"You are not alone." She stroked over the blue hair. "You will see later we have other kids here – orphans like you. And there is Pey'J. We will all be there for you."

More love and care seeped into the girl, slowly easing her tight shoulders and the knots in her chest. Her sobs slowly died into wet hiccups and she rubbed her eyes. All of her inside rung empty, as if she had poured away everything that had been in her mind. Even her parents' image blurred to the point that her head began throbbing when trying to recall it. She didn't know if that relieved or scared her.

More stings in her throat made her bite her lip. Nonono, she didn't want to cry anymore. She inhaled deeply, her nose in the woman's shirt, hiccupping. Maybe if she focused on the adult…

Daring to look up, she found the woman's eyes looking warmly into her own.

"Now would be a good time to introduce us to each other. You'll be living with us now and it's only courteous to know each other's name. I'm Jade."

She leant back to press her hand against her chest, repeating, "Jade". The girl's face lit in realization, and she laid her own hand on Jade's.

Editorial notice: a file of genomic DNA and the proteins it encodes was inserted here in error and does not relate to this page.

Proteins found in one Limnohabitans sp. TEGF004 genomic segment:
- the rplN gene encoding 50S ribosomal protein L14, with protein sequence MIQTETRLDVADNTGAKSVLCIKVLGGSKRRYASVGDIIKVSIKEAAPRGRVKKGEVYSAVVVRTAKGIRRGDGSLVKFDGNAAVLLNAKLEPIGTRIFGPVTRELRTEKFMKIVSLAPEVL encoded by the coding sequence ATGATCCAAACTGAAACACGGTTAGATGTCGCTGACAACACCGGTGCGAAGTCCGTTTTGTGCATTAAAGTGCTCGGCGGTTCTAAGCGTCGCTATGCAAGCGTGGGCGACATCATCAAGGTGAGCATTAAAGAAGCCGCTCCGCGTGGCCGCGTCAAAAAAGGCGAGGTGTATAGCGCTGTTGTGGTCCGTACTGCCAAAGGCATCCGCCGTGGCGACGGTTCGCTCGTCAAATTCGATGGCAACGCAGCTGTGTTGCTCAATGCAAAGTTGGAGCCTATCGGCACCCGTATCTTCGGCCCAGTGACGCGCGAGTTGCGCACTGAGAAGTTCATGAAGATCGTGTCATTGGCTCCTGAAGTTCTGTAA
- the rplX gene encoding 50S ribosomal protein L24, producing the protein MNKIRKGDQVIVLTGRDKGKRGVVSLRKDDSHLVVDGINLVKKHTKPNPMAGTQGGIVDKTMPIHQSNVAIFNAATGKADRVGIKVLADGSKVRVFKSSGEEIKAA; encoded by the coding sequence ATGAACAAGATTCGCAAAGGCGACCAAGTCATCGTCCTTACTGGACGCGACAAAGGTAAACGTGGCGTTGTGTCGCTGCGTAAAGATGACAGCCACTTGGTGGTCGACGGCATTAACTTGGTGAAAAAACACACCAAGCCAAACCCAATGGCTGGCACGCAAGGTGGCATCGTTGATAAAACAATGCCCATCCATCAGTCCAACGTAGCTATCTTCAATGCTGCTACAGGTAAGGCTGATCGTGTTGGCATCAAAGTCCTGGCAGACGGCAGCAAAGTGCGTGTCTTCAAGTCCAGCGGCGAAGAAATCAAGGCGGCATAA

"Ya-jade," she uttered the foreign name.

"Yeah, that's right. And who are you?"

Despite the the words being alien, she knew what the question meant. Mimicking Jade's action from earlier, she laid her other hand on her own chest.


"That's a beautiful name, Yoa. Oh, you're crying again!" Jade drew her in a hug at the sight of the fresh tears collecting in her eyes. The sound of her own name had triggered more memories so he began crying against her will. It didn't bother Jade who just held her: rubbing her back, murmuring gently, rocking her until she fell asleep, now exhausted from the emotional turmoil.

The ache was still there when Yoa woke up the next time. Jade greeted her from what she learned was really the kitchen, preparing breakfast for her and the other orphans. Still, the ache seemed dull when her new caretaker seated herself on the bed's edge again to share the food between them, a brilliant smile directed at Yoa.

And when the girl stretched her arms out, Jade just smiled some more and completed the embrace.